AT the World Bank’s annual meeting held last week in Lima, Peru, Rachel Kyte, the institution’s special envoy for climate change, delivered this whopper in an interview with AFP: “If we accept that we need to have less carbon in our growth, then we might have a financial risk associated with the prominence in our economy of companies who are heavily invested in carbon. That’s the whole question of the carbon bubble.”
“Bubble,” eh? In the words of that timeless sage Inigo Montoya, “I do not think that word means what you think it means.”
Kyte’s concern is that if the world embarks on a more environmentally sustainable development path, which would necessarily require a massive technological shift away from the use of fossil fuels, the move could wreck the world economy because carbon-based industry is so embedded in it. To a certain extent that is plausible concern, because we ordinarily do not realize just how vital “carbon” is to everyday life. We tend to think of the problem of greenhouse gas emissions in terms of its most obvious sources, oil and coal used to fuel our vehicles and power plants, but our reliance on these natural resources is, of course, much deeper than that. The second biggest use for oil after fuel is the manufacture of plastics; coal is still the most widely used fuel for electricity generation, and its biggest use after that is in the manufacture of steel.
Try to imagine a world without plastics and steel and their many derivatives. It can’t be done. That spectrum of materials isn’t a “bubble” in the global economy; it is an inseparable part of the framework of human civilization. Whether Ms. Kyte or other climate action advocates like it or not, our species, as it is now and as we hope it will be in the future can no more do without those things than a person can live without a spine.
All of which reveals a certain simplistic flaw in Ms. Kyte’s assertion, and in fact, the entire approach to mitigating global warming.
In the much heralded global climate talks to be held in Paris in December, the hoped for outcome is a general agreement whereby countries, in proportion to their contribution to the overall problem, will budget X amount of money annually to reduce carbon emissions by whatever amount is necessary to reduce the rate of atmospheric temperature increase to Y degrees within Z number of years. The target numbers right now are $100 billion per year to reduce carbon emissions to 60 percent or less of 2010 levels, thus limiting global warming to 2 degrees Celsius over pre-industrial levels by the year 2050.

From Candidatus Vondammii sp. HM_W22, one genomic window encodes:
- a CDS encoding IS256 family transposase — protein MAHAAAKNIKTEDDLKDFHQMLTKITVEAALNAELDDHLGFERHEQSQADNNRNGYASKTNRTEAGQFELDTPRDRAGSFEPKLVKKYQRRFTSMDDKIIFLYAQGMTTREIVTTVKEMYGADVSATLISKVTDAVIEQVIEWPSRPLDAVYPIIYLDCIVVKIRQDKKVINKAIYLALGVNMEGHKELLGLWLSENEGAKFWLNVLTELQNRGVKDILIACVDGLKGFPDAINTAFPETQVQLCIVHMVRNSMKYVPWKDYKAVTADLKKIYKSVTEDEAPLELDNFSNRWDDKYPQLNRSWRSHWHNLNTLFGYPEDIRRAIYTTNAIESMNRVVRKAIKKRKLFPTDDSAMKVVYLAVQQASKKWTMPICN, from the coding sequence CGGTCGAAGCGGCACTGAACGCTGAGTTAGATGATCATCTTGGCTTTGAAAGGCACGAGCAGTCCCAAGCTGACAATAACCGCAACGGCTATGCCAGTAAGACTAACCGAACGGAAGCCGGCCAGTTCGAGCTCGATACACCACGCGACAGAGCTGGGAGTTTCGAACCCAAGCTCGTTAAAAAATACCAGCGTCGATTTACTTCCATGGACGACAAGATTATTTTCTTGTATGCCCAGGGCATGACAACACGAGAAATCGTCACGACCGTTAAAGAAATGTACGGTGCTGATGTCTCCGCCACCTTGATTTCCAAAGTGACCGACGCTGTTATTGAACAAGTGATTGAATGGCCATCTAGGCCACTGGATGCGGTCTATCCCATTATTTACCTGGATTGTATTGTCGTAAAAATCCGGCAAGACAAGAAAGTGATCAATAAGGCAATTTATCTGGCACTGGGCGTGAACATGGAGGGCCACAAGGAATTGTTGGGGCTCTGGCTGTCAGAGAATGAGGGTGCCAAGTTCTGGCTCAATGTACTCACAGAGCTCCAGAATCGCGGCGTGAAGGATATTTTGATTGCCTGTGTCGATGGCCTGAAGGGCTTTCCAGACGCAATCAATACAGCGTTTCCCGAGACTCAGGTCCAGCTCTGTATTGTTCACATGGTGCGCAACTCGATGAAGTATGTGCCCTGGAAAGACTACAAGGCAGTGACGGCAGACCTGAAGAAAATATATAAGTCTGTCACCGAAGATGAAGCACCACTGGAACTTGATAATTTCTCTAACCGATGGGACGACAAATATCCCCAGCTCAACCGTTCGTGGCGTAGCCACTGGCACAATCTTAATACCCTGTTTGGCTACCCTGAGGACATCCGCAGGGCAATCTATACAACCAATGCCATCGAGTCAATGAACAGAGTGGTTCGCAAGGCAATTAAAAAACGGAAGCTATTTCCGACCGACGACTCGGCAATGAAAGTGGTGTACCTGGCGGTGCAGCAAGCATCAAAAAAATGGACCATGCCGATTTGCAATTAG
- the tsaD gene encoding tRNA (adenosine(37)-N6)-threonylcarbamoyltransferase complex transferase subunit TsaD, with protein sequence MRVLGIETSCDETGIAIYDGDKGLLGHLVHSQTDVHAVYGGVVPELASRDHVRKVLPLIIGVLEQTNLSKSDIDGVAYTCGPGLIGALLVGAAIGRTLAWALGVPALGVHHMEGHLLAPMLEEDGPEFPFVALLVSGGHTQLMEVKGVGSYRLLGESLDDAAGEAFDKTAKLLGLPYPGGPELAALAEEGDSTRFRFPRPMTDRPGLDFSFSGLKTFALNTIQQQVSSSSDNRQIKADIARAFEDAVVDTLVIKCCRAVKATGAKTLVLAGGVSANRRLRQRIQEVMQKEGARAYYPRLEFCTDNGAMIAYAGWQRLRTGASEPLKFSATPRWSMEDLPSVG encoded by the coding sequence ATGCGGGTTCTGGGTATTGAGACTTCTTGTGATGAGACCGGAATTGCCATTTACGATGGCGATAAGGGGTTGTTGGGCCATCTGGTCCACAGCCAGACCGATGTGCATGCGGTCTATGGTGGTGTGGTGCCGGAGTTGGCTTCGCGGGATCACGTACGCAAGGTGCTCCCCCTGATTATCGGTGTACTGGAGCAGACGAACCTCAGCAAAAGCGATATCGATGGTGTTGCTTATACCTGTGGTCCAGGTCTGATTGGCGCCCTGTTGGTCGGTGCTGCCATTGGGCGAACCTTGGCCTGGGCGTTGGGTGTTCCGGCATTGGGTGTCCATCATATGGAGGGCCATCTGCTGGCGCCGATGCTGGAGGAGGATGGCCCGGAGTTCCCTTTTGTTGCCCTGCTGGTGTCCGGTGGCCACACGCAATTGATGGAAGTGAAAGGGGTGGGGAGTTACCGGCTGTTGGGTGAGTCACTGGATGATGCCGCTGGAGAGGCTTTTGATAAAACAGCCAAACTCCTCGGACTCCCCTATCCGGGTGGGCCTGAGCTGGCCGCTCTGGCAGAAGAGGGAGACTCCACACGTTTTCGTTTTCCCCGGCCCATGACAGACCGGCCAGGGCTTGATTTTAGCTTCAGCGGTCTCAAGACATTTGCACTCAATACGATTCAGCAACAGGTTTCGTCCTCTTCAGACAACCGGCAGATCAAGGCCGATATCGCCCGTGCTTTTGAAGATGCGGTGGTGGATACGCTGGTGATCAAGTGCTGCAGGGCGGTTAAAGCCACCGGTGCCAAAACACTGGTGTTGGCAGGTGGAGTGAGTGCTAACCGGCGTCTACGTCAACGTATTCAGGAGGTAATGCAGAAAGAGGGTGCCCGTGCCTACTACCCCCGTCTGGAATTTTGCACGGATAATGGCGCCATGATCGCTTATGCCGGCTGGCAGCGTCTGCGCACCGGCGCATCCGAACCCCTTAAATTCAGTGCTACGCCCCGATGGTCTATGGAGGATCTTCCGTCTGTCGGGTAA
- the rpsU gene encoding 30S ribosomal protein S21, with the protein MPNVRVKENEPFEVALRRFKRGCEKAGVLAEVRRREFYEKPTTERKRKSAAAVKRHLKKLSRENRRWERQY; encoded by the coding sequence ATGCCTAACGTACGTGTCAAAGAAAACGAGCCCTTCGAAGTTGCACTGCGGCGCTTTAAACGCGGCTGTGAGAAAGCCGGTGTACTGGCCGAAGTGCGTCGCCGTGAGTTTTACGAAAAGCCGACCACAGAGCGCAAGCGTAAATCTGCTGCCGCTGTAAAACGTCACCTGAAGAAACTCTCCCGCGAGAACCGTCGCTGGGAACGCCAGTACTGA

Assuming that agreement is actually reached – the outcomes of previous climate summits, where agreed “targets” have either been much lower than anticipated or deferred for future discussion suggest that chances are pretty good that it will not be – what is lacking is any sense of just how those numbers will be achieved. It is not, as Ms. Kyte cautioned, just a matter of potentially putting some industries out of business – it is rather the disturbing realization that in order to even come close to achieving what the world’s climate change experts breezily suggest must be done, the whole of human civilization as we know will have to be upended and radically reconfigured.
Ironically, the only people who seem to understand that are those whose questioning of the advertised effects of climate change is dismissed out of hand by the climate change mitigation advocacy; the skeptics are indeed motivated by fear, as the advocates charge, but there’s probably a good reason for that. While it is obvious to everyone that we are wearing out the planet, rushing into large-scale solutions without absolutely understanding the problem, and more importantly absolutely understanding what those solutions really have to be – a fundamental makeover of the human species – in order for them to work is probably not the best approach.
In the end, we may simply have to face the reality that we have doomed ourselves, and that all that is left to us is to enjoy the century or two our species has left. Many people, I suspect, would be content with that – especially if the alternative, the real, effective alternative that would achieve the climate goals we believe we should have, is to change ourselves into something we are not, and may not even be capable of understanding.